Sharing the same MQB (Modulare Querbaukasten) platform as its Audi A3 and SEAT Leon cousins, it is almost identical in its dimensions. Measuring 4,255 mm in length, it is 56 mm longer than the model it replaces, and 13 mm wider, at 1,799 mm. More interior space is also found thanks to the 59 mm longer wheelbase of 2,637 mm. At 380 litres, the boot space capacity has been stretched by 30 litres larger and, with the front passenger seat folded flat, a load of up to 2,412 mm long can be carried. All in a car that weighs 100 kg less than the outgoing version.
Initially, there will be two petrol and two diesel engines available: a 63 kW (86 hp) 1.2-litre TSI which consumes 4.9 litres every 100 kilometres and a 103 kW (138 hp) 1.4-litre TSI unit with ACT (Active Cylinder Technology), which deactivates two of the engine’s cylinders at low load. Amazingly, that technology means that the more powerful engine is capable of returning a figure of just 4.8 l/100 km. Diesel fans will be catered for with a super-frugal 77 kW (104 hp) 1.6 TDI that needs 3.8 l/100 km (BlueMotion: 3.2l/100 km) and a meatier 2.0 TDI that churns out 110 kW (148 hp) and gets through 4.1 l/100 km. All models feature a Stop/Start function and battery regeneration system, while transmission options include a five- and six-speed manual and six- and seven-speed DSG gearbox.
Visually, it’s a case of evolution rather than revolution, with redesigned headlights with LED daytime running lights, a narrower radiator grille, more prominent wheel arches and a stronger shoulder line. At the rear, the Golf 7 is exceptionally clean-looking, thanks to the window stretching all the way to the C-pillars, the light clusters that narrow towards the VW emblem and the optical illusion brought about by the body-coloured lower bumper section. The styling reminds us of the current Golf GTI’s, which bodes well for when the hotter models arrive on the scene.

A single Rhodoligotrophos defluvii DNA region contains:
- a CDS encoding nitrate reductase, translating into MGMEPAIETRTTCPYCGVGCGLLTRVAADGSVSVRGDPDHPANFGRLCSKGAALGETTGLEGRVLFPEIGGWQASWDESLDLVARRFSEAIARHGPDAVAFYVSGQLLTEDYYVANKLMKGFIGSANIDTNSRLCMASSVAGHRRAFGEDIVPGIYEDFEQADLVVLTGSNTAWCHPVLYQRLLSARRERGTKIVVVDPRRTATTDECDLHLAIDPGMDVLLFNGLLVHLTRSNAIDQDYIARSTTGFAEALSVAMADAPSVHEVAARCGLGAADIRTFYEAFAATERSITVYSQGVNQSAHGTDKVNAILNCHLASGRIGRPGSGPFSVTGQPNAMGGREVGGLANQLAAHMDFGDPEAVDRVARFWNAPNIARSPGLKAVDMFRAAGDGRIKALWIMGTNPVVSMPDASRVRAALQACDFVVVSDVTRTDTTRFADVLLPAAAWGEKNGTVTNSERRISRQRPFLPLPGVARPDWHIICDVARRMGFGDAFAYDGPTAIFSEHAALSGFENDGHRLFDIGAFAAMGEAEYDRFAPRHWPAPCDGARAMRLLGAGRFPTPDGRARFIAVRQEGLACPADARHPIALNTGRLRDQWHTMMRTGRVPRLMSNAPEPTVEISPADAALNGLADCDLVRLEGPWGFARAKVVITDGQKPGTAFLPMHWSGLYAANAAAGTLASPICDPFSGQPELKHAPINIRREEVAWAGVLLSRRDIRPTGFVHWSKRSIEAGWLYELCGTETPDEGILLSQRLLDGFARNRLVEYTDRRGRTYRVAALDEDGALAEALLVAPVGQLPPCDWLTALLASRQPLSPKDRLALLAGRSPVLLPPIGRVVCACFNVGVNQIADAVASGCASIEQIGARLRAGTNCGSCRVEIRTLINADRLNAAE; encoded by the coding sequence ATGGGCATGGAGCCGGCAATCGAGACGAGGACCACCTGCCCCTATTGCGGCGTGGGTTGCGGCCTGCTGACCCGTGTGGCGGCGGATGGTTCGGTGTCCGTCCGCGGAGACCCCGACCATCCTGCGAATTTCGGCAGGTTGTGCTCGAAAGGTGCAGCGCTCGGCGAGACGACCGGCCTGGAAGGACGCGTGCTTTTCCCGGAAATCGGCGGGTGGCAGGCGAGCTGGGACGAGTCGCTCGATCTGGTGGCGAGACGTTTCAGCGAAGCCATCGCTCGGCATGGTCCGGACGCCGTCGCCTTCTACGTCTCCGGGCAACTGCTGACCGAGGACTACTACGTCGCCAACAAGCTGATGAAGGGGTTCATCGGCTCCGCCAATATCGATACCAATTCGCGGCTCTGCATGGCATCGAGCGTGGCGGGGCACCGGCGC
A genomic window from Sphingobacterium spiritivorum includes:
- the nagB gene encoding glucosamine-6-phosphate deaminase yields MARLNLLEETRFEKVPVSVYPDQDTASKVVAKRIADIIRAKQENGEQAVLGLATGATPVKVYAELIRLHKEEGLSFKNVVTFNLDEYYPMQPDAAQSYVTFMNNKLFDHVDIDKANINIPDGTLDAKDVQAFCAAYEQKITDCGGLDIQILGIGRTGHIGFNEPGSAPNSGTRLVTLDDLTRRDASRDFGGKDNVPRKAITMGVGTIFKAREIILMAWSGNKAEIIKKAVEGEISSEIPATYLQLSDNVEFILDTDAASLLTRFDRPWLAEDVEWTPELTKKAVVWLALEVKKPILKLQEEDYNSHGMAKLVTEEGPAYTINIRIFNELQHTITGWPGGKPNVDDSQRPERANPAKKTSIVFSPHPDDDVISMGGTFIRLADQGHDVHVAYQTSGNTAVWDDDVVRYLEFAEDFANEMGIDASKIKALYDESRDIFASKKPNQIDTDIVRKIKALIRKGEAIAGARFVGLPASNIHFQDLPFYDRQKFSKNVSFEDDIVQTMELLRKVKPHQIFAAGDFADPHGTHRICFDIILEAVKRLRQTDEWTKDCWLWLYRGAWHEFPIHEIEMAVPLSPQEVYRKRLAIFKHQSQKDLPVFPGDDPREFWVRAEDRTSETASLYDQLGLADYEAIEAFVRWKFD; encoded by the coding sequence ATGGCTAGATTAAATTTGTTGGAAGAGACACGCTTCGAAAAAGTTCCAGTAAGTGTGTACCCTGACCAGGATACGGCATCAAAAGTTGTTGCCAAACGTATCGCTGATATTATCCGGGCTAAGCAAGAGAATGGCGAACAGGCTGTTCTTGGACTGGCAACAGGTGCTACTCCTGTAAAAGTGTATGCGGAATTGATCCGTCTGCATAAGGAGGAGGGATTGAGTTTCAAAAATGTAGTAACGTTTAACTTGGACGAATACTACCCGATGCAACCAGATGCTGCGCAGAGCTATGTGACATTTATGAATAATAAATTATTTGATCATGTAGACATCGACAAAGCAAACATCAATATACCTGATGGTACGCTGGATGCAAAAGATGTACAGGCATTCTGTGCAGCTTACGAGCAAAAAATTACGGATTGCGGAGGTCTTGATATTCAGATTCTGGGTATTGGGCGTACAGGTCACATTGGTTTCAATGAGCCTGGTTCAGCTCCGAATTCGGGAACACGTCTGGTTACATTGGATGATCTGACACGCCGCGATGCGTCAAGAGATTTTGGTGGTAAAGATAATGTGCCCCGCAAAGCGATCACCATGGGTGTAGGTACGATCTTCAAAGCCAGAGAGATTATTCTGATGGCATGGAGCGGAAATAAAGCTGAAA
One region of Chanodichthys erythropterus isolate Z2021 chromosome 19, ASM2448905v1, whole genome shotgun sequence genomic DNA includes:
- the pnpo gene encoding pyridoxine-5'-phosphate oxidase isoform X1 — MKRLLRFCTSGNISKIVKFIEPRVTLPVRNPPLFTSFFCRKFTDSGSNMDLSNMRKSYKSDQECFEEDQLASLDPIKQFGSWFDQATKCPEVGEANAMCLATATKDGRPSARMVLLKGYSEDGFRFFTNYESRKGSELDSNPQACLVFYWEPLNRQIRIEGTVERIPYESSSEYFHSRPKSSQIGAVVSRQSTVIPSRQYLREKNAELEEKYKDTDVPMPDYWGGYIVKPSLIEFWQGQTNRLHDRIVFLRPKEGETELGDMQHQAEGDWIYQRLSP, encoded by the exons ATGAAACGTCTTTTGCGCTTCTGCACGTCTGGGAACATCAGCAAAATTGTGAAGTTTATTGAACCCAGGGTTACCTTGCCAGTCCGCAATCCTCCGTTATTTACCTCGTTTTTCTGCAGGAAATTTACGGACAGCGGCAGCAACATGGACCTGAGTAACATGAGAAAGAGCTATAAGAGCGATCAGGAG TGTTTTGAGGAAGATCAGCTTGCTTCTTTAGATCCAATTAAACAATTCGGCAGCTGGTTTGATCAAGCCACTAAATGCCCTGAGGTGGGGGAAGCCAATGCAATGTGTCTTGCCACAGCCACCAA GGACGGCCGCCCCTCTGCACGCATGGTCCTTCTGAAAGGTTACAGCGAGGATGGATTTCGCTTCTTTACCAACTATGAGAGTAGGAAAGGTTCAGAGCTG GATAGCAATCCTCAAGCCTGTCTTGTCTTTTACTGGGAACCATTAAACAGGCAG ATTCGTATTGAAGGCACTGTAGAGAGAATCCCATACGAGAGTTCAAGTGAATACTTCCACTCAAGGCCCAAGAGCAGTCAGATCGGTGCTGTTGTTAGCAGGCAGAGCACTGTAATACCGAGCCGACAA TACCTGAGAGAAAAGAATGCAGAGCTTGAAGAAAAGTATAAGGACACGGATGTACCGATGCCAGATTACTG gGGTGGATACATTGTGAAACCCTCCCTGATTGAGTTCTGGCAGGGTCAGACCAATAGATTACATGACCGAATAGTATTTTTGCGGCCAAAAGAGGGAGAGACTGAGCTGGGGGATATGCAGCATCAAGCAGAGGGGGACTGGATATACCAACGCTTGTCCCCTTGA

Moving inside, all entry-level Trendline and Comfortline cars get a new infotainment system operated via the five-inch touchscreen, while the Highline models feature a navigation system which has a ‘Discover Pro’ radio-navigation system with a hand gesture-operated eight-inch touchscreen. The centre console is now angled towards the driver and features a universal phone holder with inductive aerial and electronic parking brake rather than a mechanical handle.
Standard equipment of note includes the multi-collision brake system, which automatically brakes following an accident to reduce kinetic energy and the PreCrash system that pre-tensions the seatbelts and closes the windows and sunroof if it senses that an accident may be imminent. The Adaptive Cruise Control, which is standard on the pricier models, uses radar sensors to maintain a safe distance to the vehicle in front, but also incorporates the brilliant City Emergency Braking system. Automatically active at speeds up to 19 mph (29 km/h), the device detects potential collisions and can apply the brakes automatically. Finally, the Driver Alert System monitors the driver for signs of fatigue, while the Lane Assist system uses a camera to keep the car in its lane, providing countersteering if necessary.